What to Know About Colorado’s Community Solar Gardens Modernization Act
October 4, 2021
The Community Solar Gardens Modernization Act was passed in 2010 and enables residents and investor-owned utilities (IOUs) to create community solar gardens throughout the state of Colorado. Thanks to this bill, Colorado became one of the first states in the nation to allow community solar projects and, as a result, residents across the state were afforded increased access to renewable energy.
Here’s a look into what a community solar garden is and details surrounding the Modernization Act.
What’s Considered a Community Solar Garden in Colorado?
A community solar garden is an area with a large amount of sunlight that hosts solar photovoltaic (PV) panels for the community to benefit from. Community members can invest in a set of them by buying them upfront or signing a rental agreement, which qualifies them for solar credits on their monthly energy bills.
Colorado allows community solar gardens if they meet the following requirements:
- The solar garden must produce five megawatts (MW) of power or less.
- The solar garden should have ten or more subscribers with none of them owning more than 40% of the produced solar power.
- The solar garden’s panels have to be mounted either on a roof or on the ground.
Who Can Take Part in Colorado’s Community Solar Gardens?
Solar panels face a few regulations in order for a solar project to fall under the Community Solar Gardens Modernization Act.
If a solar garden is created by a single owner, the solar power produced from the panels can either be for profit or nonprofit, but the sole reason behind creating it should be to own and operate a solar garden.
Homeowners sometimes resort to solar gardens as a source for solar-powered electricity if their roof isn’t suitable for an installation, or if the system wouldn’t receive enough sun exposure. The latter is usually the case for homes that don’t have a south facing-roof or are too shaded.
[Related: What Is the Best Roof for Solar Panels?]
If a community solar garden has subscribers, they all need to live within the same county and own at least a one-kilowatt (KW) share of the system, but that share can’t be more than 120% of their total electricity consumption.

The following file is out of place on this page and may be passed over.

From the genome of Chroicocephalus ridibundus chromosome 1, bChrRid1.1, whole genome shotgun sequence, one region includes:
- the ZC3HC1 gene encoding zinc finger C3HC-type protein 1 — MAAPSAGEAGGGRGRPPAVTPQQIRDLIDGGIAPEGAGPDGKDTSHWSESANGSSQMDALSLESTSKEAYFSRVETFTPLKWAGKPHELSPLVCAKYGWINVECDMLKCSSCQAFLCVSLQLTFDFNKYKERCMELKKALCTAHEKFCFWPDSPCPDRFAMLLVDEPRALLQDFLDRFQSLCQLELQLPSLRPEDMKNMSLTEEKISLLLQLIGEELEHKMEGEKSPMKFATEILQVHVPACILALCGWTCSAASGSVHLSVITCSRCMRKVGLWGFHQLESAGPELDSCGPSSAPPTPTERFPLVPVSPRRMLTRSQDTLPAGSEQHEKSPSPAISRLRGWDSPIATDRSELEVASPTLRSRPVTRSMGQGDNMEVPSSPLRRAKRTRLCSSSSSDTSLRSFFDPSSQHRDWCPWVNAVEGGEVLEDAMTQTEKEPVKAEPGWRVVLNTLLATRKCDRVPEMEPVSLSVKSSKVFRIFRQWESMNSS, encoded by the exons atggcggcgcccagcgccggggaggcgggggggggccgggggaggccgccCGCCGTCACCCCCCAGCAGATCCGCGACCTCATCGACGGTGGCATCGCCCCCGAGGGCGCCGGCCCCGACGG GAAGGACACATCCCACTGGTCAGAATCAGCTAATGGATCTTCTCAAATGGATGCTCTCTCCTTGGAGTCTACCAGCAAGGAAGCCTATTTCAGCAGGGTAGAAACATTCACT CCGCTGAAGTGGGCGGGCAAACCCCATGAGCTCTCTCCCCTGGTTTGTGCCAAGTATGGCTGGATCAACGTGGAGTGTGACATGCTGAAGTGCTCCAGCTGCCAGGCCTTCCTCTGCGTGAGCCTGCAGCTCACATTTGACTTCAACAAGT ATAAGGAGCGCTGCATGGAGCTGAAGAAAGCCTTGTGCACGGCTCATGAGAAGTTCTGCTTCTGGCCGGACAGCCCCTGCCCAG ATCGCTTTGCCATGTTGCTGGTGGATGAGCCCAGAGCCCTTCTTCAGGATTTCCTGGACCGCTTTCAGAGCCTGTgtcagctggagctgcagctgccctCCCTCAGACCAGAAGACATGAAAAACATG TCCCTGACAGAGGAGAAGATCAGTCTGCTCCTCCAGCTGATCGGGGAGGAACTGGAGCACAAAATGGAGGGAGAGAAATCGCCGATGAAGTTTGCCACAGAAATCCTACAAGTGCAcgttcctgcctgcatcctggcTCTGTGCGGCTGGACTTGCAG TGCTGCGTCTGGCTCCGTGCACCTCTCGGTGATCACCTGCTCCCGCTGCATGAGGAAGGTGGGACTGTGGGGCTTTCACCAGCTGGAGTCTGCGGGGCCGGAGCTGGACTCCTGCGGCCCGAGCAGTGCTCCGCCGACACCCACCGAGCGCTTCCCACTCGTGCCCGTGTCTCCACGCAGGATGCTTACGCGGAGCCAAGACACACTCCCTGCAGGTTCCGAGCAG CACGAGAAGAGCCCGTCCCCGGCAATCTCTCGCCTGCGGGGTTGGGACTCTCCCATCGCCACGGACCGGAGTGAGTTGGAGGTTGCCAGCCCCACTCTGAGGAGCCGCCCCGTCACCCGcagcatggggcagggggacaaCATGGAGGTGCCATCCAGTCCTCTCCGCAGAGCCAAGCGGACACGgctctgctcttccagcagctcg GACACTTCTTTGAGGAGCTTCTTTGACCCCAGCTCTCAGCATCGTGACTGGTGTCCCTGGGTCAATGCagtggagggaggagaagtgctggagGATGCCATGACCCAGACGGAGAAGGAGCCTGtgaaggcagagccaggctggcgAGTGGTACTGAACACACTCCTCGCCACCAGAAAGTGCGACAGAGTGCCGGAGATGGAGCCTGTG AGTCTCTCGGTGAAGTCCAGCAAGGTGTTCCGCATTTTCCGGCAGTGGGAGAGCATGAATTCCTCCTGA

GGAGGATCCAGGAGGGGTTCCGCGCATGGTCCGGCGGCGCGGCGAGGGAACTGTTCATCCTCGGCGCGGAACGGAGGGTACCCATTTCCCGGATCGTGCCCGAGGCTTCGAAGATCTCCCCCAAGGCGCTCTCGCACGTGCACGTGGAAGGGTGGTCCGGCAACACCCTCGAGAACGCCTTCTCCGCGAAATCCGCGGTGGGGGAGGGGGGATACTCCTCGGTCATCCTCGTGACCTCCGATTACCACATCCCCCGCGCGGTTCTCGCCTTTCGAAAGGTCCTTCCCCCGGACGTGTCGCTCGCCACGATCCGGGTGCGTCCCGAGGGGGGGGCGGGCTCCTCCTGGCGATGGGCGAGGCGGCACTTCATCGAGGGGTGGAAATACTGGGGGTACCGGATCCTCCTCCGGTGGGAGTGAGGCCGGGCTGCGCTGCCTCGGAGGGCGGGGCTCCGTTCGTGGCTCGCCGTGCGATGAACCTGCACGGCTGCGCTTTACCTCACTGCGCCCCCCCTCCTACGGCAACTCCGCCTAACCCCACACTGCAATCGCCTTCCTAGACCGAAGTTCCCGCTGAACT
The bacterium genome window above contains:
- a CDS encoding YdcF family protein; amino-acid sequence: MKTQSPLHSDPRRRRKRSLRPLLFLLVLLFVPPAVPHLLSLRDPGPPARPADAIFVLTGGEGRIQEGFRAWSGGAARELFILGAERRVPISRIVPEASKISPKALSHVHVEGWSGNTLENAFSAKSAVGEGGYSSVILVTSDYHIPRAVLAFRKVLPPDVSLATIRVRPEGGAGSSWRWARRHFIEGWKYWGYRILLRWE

Subscribers will receive their share of electricity as compensation for subscribing to the solar garden, alongside benefitting from Colorado-based rebates and incentives such as net metering credits or renewable energy credits.
A utility company that creates a community solar garden can own up to half of the solar garden’s energy but is required to encourage renters and low-income earners to subscribe to it.
Under the Modernization Act, 5% of the garden’s capacity is reserved for subscribers that are at 185% or below the federal poverty limit. Additionally, renewable energy credits from a utility’s solar garden can’t be over 20% of the company’s retail distribution under Colorado’s renewable portfolio standard.
How Does the Community Solar Gardens Modernization Act Benefit Colorado and Its Residents?
Colorado is an avid supporter of renewable energy in all forms, but the Community Solar Gardens Modernization Act opened doors for more than just well-off residents wanting to utilize solar power.
The Modernization Act was the first legislation to craft a section for low-income earners in an energy mandate, giving renters who might not be able to get an installation approved and those living at or below the poverty level the opportunity to utilize solar power.
Colorado’s Renewable Energy Standard (RES) for 2020 aims for 30% of the state’s energy consumption to come from renewable sources. And since the expansion of the Modernization Act in 2016 in addition to a settlement deal with Xcel Energy, residents of all income levels have access to solar power, making this an achievable standard.